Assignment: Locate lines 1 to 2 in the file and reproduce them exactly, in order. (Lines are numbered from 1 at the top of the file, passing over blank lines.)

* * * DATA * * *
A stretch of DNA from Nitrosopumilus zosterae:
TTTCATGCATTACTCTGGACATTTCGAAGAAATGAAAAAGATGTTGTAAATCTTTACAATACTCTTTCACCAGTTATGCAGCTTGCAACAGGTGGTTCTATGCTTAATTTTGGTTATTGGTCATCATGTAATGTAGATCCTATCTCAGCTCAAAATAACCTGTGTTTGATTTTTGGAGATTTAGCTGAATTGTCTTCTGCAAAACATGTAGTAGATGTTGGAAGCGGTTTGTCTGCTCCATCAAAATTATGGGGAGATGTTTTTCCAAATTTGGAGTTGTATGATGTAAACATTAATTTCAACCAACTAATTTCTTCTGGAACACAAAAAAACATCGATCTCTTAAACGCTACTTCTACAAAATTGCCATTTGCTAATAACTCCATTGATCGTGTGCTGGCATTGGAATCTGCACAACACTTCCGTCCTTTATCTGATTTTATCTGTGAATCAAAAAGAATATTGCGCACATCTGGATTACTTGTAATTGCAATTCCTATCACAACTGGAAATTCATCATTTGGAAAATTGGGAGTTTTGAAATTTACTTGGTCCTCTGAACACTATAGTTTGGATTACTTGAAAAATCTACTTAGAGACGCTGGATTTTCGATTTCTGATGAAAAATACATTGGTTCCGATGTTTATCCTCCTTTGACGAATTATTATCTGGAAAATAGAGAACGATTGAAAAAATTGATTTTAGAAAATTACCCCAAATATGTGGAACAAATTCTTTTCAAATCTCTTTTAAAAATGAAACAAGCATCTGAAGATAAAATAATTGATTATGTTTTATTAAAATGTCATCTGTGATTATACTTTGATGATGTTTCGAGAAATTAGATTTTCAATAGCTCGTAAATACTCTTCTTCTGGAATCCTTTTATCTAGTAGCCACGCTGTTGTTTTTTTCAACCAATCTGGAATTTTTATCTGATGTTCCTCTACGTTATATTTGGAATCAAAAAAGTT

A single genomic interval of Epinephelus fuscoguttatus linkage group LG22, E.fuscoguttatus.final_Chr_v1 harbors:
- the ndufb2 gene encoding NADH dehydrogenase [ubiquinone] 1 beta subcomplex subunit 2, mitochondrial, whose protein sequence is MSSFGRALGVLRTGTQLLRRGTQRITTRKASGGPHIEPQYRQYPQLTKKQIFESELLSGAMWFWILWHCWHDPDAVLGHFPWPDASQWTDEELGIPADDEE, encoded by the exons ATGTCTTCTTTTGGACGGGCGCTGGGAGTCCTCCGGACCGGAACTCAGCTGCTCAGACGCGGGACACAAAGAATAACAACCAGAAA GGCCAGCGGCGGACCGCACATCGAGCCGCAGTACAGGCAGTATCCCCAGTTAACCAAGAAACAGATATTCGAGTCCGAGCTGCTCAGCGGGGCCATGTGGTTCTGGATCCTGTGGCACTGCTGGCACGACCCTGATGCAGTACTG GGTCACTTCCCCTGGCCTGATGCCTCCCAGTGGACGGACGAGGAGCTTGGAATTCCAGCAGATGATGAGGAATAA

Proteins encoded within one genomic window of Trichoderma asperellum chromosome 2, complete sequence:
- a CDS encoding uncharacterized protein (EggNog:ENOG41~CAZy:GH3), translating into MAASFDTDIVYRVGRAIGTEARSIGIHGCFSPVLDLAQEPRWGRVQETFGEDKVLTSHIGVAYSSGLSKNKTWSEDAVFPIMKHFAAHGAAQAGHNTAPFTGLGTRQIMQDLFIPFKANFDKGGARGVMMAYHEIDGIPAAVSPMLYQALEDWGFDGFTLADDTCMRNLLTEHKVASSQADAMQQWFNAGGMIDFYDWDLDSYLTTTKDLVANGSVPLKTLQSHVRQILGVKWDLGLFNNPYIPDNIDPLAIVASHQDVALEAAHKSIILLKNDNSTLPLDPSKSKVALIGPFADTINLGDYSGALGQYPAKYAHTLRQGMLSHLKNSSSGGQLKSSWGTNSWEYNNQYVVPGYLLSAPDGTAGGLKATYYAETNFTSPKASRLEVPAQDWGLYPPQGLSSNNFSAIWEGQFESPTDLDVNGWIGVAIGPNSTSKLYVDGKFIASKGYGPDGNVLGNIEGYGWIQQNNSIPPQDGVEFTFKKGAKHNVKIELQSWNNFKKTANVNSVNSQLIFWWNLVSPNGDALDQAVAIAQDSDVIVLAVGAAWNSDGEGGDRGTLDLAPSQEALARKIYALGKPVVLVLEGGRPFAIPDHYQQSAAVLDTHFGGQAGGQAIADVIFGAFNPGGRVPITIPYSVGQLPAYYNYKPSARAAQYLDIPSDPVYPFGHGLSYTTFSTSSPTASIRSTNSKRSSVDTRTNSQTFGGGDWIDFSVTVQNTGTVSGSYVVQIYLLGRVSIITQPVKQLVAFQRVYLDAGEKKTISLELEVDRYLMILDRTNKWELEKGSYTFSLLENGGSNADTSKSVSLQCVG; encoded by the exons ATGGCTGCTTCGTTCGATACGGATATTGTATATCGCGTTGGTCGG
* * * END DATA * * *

A stretch of DNA from Nitrosopumilus zosterae:
TTTCATGCATTACTCTGGACATTTCGAAGAAATGAAAAAGATGTTGTAAATCTTTACAATACTCTTTCACCAGTTATGCAGCTTGCAACAGGTGGTTCTATGCTTAATTTTGGTTATTGGTCATCATGTAATGTAGATCCTATCTCAGCTCAAAATAACCTGTGTTTGATTTTTGGAGATTTAGCTGAATTGTCTTCTGCAAAACATGTAGTAGATGTTGGAAGCGGTTTGTCTGCTCCATCAAAATTATGGGGAGATGTTTTTCCAAATTTGGAGTTGTATGATGTAAACATTAATTTCAACCAACTAATTTCTTCTGGAACACAAAAAAACATCGATCTCTTAAACGCTACTTCTACAAAATTGCCATTTGCTAATAACTCCATTGATCGTGTGCTGGCATTGGAATCTGCACAACACTTCCGTCCTTTATCTGATTTTATCTGTGAATCAAAAAGAATATTGCGCACATCTGGATTACTTGTAATTGCAATTCCTATCACAACTGGAAATTCATCATTTGGAAAATTGGGAGTTTTGAAATTTACTTGGTCCTCTGAACACTATAGTTTGGATTACTTGAAAAATCTACTTAGAGACGCTGGATTTTCGATTTCTGATGAAAAATACATTGGTTCCGATGTTTATCCTCCTTTGACGAATTATTATCTGGAAAATAGAGAACGATTGAAAAAATTGATTTTAGAAAATTACCCCAAATATGTGGAACAAATTCTTTTCAAATCTCTTTTAAAAATGAAACAAGCATCTGAAGATAAAATAATTGATTATGTTTTATTAAAATGTCATCTGTGATTATACTTTGATGATGTTTCGAGAAATTAGATTTTCAATAGCTCGTAAATACTCTTCTTCTGGAATCCTTTTATCTAGTAGCCACGCTGTTGTTTTTTTCAACCAATCTGGAATTTTTATCTGATGTTCCTCTACGTTATATTTGGAATCAAAAAAGTT